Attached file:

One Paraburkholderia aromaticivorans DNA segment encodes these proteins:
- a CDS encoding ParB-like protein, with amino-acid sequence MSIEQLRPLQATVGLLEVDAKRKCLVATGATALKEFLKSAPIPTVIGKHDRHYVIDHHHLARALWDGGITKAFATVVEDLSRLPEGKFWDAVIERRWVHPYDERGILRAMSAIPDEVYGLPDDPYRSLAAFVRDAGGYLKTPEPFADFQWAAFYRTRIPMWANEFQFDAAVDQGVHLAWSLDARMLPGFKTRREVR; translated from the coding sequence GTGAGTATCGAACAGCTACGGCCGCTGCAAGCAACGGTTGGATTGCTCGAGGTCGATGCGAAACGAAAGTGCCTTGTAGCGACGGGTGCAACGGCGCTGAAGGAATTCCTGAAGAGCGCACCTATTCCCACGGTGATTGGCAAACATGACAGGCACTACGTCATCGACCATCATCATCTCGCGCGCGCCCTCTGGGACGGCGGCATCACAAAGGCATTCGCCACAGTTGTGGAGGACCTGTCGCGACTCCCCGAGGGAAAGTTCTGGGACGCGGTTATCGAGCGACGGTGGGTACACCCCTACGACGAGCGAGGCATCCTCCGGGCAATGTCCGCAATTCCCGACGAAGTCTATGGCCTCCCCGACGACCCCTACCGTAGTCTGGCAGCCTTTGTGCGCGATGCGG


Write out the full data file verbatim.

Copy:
One Paraburkholderia aromaticivorans DNA segment encodes these proteins:
- a CDS encoding ParB-like protein, with amino-acid sequence MSIEQLRPLQATVGLLEVDAKRKCLVATGATALKEFLKSAPIPTVIGKHDRHYVIDHHHLARALWDGGITKAFATVVEDLSRLPEGKFWDAVIERRWVHPYDERGILRAMSAIPDEVYGLPDDPYRSLAAFVRDAGGYLKTPEPFADFQWAAFYRTRIPMWANEFQFDAAVDQGVHLAWSLDARMLPGFKTRREVR; translated from the coding sequence GTGAGTATCGAACAGCTACGGCCGCTGCAAGCAACGGTTGGATTGCTCGAGGTCGATGCGAAACGAAAGTGCCTTGTAGCGACGGGTGCAACGGCGCTGAAGGAATTCCTGAAGAGCGCACCTATTCCCACGGTGATTGGCAAACATGACAGGCACTACGTCATCGACCATCATCATCTCGCGCGCGCCCTCTGGGACGGCGGCATCACAAAGGCATTCGCCACAGTTGTGGAGGACCTGTCGCGACTCCCCGAGGGAAAGTTCTGGGACGCGGTTATCGAGCGACGGTGGGTACACCCCTACGACGAGCGAGGCATCCTCCGGGCAATGTCCGCAATTCCCGACGAAGTCTATGGCCTCCCCGACGACCCCTACCGTAGTCTGGCAGCCTTTGTGCGCGATGCGG